Forensic scientists use various tools to accomplish their tasks including rubber gloves, a head rest, dissection scissors, ropes, and goggles, including arterial and jugular tubes. They also have an autopsy table, autopsy saws, blades and a dissecting knife. Other tools include X-ray boxes, a fingerprint set, an osteometric board, a water bath and post-mortem needles.
Forensic scientists use the autopsy table for holding and fixing the corpse. They use carbon dioxide to preserve the corpse to prevent it from decomposing. Dissection scissors are used for holding or moving structures. Ropes are used for tying the corpse in fixed position during dissection. Forensic scientists use autopsy saws and blades to cut the skin or hard parts such as bones. A speculum is used for vaginal and rectal examinations. A fingerprint set is used to collect fingerprints.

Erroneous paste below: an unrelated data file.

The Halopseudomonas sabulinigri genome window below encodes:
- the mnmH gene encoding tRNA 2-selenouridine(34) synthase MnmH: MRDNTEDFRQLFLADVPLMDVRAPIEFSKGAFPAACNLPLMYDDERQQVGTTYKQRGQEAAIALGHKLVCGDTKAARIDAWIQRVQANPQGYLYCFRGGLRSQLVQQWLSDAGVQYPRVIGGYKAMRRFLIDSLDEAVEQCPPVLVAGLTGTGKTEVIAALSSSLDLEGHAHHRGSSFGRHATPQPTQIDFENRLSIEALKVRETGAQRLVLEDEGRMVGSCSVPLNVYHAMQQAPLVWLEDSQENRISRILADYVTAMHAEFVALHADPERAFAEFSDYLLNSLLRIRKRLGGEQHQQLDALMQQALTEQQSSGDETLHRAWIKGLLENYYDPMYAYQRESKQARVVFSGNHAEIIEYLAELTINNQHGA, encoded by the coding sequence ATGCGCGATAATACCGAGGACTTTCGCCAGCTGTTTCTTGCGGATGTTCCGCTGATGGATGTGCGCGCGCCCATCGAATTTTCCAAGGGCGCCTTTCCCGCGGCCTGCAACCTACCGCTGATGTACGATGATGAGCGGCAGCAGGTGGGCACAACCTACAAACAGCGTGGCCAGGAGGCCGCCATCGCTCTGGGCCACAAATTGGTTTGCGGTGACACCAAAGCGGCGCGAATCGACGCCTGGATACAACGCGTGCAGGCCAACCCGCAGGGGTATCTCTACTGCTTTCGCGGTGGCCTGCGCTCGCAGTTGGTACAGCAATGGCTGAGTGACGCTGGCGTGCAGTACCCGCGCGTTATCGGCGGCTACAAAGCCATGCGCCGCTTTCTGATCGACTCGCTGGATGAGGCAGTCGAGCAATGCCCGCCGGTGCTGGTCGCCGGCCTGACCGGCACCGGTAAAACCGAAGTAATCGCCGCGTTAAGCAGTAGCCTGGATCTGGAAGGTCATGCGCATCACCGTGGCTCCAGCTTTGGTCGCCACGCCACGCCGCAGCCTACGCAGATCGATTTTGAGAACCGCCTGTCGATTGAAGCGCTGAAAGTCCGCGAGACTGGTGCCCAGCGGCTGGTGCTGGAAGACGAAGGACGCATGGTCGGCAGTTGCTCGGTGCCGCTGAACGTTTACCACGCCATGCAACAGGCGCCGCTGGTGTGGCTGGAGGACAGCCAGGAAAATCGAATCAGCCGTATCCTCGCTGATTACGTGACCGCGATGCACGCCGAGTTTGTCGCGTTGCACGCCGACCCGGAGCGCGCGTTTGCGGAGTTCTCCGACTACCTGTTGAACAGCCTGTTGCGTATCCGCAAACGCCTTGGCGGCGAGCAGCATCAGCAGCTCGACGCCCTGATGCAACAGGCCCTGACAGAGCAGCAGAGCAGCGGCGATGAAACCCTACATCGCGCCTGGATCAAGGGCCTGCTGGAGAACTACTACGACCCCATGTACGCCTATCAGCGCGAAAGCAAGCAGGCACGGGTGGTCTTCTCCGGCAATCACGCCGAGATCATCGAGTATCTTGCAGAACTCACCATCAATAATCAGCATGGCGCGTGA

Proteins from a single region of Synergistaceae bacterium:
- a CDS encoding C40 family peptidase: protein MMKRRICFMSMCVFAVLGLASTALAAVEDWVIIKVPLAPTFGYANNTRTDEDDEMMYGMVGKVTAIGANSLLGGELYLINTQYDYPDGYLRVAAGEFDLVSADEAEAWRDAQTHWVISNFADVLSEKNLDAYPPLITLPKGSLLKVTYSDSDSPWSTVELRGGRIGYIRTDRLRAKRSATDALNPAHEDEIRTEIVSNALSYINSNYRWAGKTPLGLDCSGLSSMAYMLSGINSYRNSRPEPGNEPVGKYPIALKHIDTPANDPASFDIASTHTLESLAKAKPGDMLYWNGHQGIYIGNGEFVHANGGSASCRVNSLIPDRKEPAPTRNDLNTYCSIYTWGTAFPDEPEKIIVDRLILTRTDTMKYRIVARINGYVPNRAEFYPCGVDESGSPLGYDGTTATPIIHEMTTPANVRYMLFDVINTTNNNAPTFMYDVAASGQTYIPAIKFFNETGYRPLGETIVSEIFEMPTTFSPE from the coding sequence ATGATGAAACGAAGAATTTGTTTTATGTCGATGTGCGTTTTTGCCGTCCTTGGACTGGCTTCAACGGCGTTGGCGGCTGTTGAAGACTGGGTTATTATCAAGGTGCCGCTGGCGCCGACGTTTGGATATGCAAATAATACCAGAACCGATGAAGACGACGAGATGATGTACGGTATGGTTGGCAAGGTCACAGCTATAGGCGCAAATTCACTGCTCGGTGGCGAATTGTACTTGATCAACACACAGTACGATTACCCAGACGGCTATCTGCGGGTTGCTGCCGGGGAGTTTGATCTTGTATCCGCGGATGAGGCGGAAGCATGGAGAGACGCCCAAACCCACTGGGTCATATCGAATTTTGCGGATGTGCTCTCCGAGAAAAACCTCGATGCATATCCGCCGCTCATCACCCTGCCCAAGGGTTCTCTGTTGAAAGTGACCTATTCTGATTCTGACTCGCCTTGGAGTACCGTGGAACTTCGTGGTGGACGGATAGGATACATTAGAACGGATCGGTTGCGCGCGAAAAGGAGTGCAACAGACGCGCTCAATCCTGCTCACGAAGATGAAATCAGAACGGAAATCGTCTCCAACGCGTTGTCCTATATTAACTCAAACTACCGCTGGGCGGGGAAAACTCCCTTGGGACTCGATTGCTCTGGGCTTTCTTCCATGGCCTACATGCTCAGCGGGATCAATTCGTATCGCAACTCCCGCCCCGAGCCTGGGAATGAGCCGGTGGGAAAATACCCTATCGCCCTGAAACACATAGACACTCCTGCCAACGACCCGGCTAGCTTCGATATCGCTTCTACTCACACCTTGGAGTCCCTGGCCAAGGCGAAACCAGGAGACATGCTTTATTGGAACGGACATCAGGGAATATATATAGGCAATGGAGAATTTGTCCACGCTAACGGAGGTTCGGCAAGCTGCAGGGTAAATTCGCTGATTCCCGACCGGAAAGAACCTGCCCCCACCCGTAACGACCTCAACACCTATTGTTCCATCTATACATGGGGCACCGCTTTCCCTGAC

Forensic scientists deploy various technologies to achieve their objectives, such as: alternative light photography; laser ablation; inductively coupled plasma mass spectrometry; forensic carbon; link analysis software for forensic accountants; high-speed ballistic photography; and a video spectra comparator. Other technologies include: an XFT Device; 3D forensic facial reconstruction; magnetic fingerprinting; automated fingerprint identification; and a DNA sequencer.
Forensic scientists use principles of science--including biology, chemistry and math--to present evidence for use in courts of law to support the prosecution or defense in civil and criminal investigations. They find and analyze evidence from various sources--such as blood, fluids, hairs, glass fragments, textile fibers and tire marks.